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A whiff of fresh air

Cutting greenhouse gas emissions could save at least 2 million Indian lives, in addition to preventing the ecological damages associated with a warmer planet, says a team of international researchers. AnikaGupta reports.

india Updated: Nov 26, 2009 22:58 IST
Anika Gupta

Cutting greenhouse gas emissions could save at least 2 million Indian lives, in addition to preventing the ecological damages associated with a warmer planet, says a team of international researchers. Their study is one of the first ever to look at the effects of climate change on public health.

The public health “co-benefits” of black carbon reduction are higher in India than in any other country, with the potential to save 2 million lives in just the next few years, said the authors. The study appeared Wednesday in the Lancet, a medical journal.

“Policymakers need to know that if they exert their efforts in certain directions, they can obtain public health benefits as well as climate benefits,” said Kirk Smith, a professor of global environmental health at the University of California-Berkeley, and the principal investigator on the study. Smith said the monetary costs of reducing emissions would be more than offset by the reduction in pollution-related deaths.

The researchers found that many greenhouse gases -- in particular, ozone and black carbon, or soot -- can damage the heart and lungs. In India, most black carbon is produced by wood-burning stoves and by the incomplete combustion of diesel fuel, which occurs in electricity generation and transport. The study estimates that indoor air pollution causes 400,000 premature deaths a year.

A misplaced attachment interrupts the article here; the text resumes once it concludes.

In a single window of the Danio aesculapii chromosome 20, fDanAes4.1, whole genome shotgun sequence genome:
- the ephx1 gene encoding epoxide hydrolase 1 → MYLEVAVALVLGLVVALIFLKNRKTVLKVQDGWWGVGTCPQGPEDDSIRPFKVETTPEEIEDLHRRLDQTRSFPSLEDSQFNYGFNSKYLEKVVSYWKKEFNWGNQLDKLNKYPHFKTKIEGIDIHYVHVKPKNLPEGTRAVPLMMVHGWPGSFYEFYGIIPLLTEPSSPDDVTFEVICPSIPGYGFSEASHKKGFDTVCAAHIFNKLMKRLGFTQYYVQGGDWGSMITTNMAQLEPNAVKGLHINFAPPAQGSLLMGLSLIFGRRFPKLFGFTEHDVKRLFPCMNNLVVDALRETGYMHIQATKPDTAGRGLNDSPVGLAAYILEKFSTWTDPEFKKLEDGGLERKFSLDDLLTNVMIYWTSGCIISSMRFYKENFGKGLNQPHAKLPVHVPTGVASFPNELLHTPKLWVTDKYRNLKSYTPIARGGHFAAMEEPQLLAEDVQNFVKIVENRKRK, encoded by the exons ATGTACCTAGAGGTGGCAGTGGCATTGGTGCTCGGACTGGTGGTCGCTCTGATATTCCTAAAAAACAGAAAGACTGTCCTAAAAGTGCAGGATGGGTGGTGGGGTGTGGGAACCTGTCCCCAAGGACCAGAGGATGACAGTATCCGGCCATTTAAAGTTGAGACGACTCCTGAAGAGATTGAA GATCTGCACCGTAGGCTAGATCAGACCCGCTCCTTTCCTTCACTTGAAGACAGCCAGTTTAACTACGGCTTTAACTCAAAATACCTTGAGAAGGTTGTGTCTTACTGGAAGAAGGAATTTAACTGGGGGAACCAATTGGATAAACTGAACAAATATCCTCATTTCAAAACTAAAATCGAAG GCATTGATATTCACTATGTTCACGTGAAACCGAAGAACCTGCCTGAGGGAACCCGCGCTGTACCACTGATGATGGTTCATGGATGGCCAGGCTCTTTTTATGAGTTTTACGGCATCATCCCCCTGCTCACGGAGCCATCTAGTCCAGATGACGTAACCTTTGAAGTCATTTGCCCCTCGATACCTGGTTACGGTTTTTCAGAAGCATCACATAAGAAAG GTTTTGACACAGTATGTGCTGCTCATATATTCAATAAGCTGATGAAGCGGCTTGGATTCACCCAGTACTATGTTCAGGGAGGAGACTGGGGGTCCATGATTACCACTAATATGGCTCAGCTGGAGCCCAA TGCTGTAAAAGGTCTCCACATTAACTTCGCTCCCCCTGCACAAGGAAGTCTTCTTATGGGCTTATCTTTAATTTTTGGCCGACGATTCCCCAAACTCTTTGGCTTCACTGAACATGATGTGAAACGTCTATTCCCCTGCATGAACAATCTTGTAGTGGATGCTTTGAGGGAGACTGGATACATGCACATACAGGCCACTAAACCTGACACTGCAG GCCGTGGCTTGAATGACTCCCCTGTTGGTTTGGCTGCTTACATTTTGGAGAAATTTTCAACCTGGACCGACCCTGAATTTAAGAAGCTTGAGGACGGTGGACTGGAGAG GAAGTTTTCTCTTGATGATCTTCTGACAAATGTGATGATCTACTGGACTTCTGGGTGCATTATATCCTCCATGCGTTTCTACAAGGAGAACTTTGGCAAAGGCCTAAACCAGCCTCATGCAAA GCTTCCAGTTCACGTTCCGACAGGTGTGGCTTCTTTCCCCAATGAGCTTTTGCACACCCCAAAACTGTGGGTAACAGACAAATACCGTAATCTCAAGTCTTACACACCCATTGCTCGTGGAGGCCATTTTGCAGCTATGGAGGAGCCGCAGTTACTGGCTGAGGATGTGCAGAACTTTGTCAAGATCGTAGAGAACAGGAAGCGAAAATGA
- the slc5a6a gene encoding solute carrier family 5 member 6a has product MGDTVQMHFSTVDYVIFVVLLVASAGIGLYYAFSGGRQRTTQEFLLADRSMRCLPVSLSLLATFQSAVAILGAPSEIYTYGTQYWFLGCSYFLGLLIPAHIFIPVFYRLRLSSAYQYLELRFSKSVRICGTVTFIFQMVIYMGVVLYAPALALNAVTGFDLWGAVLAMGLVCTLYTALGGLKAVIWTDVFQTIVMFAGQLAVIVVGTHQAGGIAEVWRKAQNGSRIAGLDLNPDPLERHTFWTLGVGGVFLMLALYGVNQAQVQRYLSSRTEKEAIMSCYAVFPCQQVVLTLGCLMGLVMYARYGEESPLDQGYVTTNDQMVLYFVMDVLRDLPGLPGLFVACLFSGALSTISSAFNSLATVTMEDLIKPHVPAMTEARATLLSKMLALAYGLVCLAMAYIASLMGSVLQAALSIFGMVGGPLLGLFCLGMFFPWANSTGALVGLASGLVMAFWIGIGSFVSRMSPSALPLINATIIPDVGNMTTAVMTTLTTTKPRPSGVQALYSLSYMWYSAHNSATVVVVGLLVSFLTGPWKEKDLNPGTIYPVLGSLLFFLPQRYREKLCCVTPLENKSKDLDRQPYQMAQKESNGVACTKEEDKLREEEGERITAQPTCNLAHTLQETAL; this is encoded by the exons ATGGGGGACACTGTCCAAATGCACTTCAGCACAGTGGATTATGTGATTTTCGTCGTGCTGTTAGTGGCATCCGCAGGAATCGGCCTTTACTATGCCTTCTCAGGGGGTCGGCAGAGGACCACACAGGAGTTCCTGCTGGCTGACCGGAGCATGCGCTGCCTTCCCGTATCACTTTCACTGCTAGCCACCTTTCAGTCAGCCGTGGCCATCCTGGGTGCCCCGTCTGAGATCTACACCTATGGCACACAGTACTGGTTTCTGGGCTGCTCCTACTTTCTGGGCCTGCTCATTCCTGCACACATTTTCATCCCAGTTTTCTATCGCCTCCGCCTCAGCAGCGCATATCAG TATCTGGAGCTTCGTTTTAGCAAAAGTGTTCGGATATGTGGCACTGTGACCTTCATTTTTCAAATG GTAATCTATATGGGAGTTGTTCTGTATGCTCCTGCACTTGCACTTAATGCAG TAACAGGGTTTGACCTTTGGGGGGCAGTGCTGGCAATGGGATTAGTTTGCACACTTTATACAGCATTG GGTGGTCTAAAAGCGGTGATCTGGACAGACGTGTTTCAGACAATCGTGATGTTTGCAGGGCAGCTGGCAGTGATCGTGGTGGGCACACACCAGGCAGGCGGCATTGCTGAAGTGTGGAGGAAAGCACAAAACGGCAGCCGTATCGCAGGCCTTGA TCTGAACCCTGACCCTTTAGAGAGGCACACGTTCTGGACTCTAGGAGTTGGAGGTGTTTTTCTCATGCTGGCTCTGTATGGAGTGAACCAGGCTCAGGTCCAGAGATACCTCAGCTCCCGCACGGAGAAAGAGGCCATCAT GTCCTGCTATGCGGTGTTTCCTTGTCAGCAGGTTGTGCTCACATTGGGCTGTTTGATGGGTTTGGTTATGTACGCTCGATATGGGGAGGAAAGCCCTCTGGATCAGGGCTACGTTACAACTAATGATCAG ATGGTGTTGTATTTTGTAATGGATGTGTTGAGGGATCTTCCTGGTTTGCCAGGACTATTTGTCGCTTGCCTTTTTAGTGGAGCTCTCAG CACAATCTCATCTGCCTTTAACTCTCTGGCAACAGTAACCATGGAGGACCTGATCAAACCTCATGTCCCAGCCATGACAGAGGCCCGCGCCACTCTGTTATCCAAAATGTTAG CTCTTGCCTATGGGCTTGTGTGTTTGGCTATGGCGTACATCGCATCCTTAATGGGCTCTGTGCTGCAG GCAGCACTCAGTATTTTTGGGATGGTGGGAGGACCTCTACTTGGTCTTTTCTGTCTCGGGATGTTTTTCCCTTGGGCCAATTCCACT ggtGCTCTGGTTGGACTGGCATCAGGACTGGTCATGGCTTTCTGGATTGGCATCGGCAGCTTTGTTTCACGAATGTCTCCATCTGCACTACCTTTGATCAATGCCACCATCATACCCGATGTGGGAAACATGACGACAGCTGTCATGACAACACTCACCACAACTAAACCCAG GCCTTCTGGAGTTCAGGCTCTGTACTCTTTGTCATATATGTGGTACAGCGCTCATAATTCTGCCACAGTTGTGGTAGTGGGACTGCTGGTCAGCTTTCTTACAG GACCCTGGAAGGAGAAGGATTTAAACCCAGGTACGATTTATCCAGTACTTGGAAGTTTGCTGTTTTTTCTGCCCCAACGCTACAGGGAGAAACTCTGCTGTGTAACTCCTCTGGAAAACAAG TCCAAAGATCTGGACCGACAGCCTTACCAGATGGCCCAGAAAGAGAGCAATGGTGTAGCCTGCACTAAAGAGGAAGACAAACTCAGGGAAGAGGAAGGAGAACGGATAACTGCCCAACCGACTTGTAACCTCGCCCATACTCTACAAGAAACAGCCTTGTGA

Researchers have long known that black carbon can damage health, but in India, recognising black carbon as a greenhouse gas — which would require emissions reduction — has been a controversial proposition.

"The numbers are staggering," said Veerabhadran Ramanathan, a leading climate change scientist. Ramanathan says black carbon causes up to 18 per cent of global warming, and that reducing emissions is “feasible” and will have immediate benefits. Black carbon, which accumulates on glaciers, has also been suggested as one of the key drivers of recent Himalayan glacier melt.

Much of the world’s black carbon is produced in India and China. Western nations have put pressure on India to discuss the issue at the climate change conference in Copenhagen, to take place next month. Environment Minister Jairam Ramesh has categorically refused, saying the scientific link is still too new.

R.K. Pachauri, head of the Inter-governmental Panel on Climate Change (IPCC), said last week that black carbon could not be linked to climate change -- yet. The IPCC will conclude its own black carbon study by 2013.

The Indian government recently approved its own three-year study of black carbon’s contribution to climate change.

The study will involve researchers from The Energy and Resources Institute (TERI), as well as leaders like Ramanathan, said Ramesh.